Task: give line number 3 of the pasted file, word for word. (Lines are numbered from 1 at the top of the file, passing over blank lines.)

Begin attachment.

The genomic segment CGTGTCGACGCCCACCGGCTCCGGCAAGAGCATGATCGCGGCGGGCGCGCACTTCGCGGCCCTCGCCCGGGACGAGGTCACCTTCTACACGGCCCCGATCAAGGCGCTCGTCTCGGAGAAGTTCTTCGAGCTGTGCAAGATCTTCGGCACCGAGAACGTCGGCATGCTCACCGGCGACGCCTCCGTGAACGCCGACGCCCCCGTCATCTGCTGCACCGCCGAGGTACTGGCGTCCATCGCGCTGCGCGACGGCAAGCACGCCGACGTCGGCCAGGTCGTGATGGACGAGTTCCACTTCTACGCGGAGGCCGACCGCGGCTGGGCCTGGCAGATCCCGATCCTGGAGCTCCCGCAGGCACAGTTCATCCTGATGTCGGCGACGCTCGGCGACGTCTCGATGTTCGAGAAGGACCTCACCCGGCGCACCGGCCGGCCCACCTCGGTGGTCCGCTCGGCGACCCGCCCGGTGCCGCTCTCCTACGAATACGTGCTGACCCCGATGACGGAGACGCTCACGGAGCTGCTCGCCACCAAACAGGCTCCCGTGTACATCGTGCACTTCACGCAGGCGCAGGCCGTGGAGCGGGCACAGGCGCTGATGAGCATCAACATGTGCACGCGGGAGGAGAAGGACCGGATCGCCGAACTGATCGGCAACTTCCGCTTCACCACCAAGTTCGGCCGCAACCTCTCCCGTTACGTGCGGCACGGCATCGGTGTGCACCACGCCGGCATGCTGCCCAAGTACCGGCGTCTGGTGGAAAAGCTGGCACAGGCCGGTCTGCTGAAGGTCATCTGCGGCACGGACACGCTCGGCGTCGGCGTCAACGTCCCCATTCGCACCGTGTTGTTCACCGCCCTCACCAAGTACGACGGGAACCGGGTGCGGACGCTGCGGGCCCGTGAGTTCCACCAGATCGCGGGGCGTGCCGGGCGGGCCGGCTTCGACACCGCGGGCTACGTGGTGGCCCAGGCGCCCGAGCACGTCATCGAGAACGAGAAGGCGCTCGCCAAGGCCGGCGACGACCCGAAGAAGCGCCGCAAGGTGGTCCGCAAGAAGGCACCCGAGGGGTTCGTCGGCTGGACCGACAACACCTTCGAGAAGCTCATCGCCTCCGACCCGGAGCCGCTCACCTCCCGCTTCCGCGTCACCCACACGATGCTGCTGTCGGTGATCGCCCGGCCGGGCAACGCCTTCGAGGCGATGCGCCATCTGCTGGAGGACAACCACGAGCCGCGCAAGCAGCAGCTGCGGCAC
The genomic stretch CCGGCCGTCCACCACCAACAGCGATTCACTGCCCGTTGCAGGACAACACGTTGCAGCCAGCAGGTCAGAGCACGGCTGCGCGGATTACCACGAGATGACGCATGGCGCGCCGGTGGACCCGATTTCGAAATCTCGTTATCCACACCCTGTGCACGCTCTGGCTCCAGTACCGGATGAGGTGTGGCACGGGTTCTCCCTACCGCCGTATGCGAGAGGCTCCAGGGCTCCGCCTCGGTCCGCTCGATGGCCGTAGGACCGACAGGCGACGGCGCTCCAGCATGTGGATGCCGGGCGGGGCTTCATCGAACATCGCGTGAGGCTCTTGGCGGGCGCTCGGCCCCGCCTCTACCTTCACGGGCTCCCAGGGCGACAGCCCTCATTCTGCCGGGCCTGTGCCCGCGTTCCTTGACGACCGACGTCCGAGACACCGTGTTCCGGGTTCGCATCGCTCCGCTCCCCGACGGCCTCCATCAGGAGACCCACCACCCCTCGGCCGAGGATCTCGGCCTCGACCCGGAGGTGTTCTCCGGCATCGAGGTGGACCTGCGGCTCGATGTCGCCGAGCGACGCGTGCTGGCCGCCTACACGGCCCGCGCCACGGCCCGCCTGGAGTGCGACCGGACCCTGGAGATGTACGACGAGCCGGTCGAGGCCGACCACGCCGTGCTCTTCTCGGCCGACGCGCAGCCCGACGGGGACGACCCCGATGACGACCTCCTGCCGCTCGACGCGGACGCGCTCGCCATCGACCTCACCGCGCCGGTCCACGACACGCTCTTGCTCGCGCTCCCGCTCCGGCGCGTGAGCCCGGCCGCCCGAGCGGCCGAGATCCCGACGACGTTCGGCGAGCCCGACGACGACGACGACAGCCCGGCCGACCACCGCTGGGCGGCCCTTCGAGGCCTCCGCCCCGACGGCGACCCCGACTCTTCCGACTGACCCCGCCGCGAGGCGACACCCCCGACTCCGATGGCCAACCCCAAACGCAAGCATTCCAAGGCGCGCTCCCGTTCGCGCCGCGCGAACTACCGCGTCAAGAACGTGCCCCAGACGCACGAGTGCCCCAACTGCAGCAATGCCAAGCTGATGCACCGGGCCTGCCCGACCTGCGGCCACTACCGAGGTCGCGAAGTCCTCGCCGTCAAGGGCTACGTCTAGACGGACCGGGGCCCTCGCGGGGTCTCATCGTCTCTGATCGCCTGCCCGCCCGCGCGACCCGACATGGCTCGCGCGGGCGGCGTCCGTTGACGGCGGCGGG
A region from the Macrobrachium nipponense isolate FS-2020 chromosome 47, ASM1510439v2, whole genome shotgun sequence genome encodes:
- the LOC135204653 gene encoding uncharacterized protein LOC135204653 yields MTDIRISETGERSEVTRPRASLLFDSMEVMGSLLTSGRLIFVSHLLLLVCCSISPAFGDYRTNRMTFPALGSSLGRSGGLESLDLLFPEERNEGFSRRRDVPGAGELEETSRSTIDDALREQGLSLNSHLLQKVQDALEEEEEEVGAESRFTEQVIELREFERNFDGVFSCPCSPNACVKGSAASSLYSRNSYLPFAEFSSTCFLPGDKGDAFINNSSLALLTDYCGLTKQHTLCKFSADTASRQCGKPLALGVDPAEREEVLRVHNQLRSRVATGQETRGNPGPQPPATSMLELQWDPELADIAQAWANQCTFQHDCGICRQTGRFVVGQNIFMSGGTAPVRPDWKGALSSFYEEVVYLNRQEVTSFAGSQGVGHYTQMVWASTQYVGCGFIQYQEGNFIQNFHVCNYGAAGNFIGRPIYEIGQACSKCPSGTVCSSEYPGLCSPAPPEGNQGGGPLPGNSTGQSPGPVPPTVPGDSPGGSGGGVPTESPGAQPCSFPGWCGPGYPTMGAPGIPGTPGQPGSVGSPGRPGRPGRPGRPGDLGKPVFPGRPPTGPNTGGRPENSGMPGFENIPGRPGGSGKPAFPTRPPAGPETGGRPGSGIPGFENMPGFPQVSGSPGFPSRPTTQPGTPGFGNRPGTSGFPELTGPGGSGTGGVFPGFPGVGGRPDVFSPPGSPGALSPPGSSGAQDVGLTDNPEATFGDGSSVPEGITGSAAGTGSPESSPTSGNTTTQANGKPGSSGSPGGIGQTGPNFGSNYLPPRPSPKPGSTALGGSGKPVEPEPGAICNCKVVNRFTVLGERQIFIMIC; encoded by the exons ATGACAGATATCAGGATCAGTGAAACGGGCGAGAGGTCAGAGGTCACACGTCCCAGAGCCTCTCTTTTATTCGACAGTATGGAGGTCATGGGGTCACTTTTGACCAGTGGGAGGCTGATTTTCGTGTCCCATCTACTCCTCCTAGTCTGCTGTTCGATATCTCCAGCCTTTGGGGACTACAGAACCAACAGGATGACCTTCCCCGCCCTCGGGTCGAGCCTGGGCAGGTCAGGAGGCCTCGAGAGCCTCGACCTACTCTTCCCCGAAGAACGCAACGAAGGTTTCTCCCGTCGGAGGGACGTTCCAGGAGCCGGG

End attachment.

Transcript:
A region from the Macrobrachium nipponense isolate FS-2020 chromosome 47, ASM1510439v2, whole genome shotgun sequence genome encodes: